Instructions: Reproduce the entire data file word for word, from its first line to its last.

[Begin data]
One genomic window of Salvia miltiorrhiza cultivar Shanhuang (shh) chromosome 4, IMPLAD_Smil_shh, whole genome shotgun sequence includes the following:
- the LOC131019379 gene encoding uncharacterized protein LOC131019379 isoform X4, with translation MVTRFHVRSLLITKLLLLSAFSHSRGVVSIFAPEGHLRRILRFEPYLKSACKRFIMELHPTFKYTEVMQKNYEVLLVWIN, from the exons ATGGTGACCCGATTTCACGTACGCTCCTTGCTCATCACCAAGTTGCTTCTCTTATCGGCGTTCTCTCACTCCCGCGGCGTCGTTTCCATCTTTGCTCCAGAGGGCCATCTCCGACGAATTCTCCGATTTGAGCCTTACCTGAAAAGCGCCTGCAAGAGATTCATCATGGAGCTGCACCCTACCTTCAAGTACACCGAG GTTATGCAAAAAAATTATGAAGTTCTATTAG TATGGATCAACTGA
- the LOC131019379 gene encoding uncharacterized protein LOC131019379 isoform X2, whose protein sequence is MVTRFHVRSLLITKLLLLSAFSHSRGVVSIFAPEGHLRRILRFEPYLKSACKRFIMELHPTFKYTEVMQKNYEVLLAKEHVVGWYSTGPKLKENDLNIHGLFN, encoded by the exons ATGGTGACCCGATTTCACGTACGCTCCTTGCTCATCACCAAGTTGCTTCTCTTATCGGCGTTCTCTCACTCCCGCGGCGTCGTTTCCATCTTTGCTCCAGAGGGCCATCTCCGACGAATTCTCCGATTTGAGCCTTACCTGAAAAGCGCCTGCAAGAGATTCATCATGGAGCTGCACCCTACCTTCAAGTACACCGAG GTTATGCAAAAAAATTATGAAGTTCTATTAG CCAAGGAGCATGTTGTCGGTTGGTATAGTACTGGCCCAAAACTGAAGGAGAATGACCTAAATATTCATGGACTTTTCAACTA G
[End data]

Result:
One genomic window of Salvia miltiorrhiza cultivar Shanhuang (shh) chromosome 4, IMPLAD_Smil_shh, whole genome shotgun sequence includes the following:
- the LOC131019379 gene encoding uncharacterized protein LOC131019379 isoform X4, with translation MVTRFHVRSLLITKLLLLSAFSHSRGVVSIFAPEGHLRRILRFEPYLKSACKRFIMELHPTFKYTEVMQKNYEVLLVWIN, from the exons ATGGTGACCCGATTTCACGTACGCTCCTTGCTCATCACCAAGTTGCTTCTCTTATCGGCGTTCTCTCACTCCCGCGGCGTCGTTTCCATCTTTGCTCCAGAGGGCCATCTCCGACGAATTCTCCGATTTGAGCCTTACCTGAAAAGCGCCTGCAAGAGATTCATCATGGAGCTGCACCCTACCTTCAAGTACACCGAG GTTATGCAAAAAAATTATGAAGTTCTATTAG TATGGATCAACTGA
- the LOC131019379 gene encoding uncharacterized protein LOC131019379 isoform X2, whose protein sequence is MVTRFHVRSLLITKLLLLSAFSHSRGVVSIFAPEGHLRRILRFEPYLKSACKRFIMELHPTFKYTEVMQKNYEVLLAKEHVVGWYSTGPKLKENDLNIHGLFN, encoded by the exons ATGGTGACCCGATTTCACGTACGCTCCTTGCTCATCACCAAGTTGCTTCTCTTATCGGCGTTCTCTCACTCCCGCGGCGTCGTTTCCATCTTTGCTCCAGAGGGCCATCTCCGACGAATTCTCCGATTTGAGCCTTACCTGAAAAGCGCCTGCAAGAGATTCATCATGGAGCTGCACCCTACCTTCAAGTACACCGAG GTTATGCAAAAAAATTATGAAGTTCTATTAG CCAAGGAGCATGTTGTCGGTTGGTATAGTACTGGCCCAAAACTGAAGGAGAATGACCTAAATATTCATGGACTTTTCAACTA G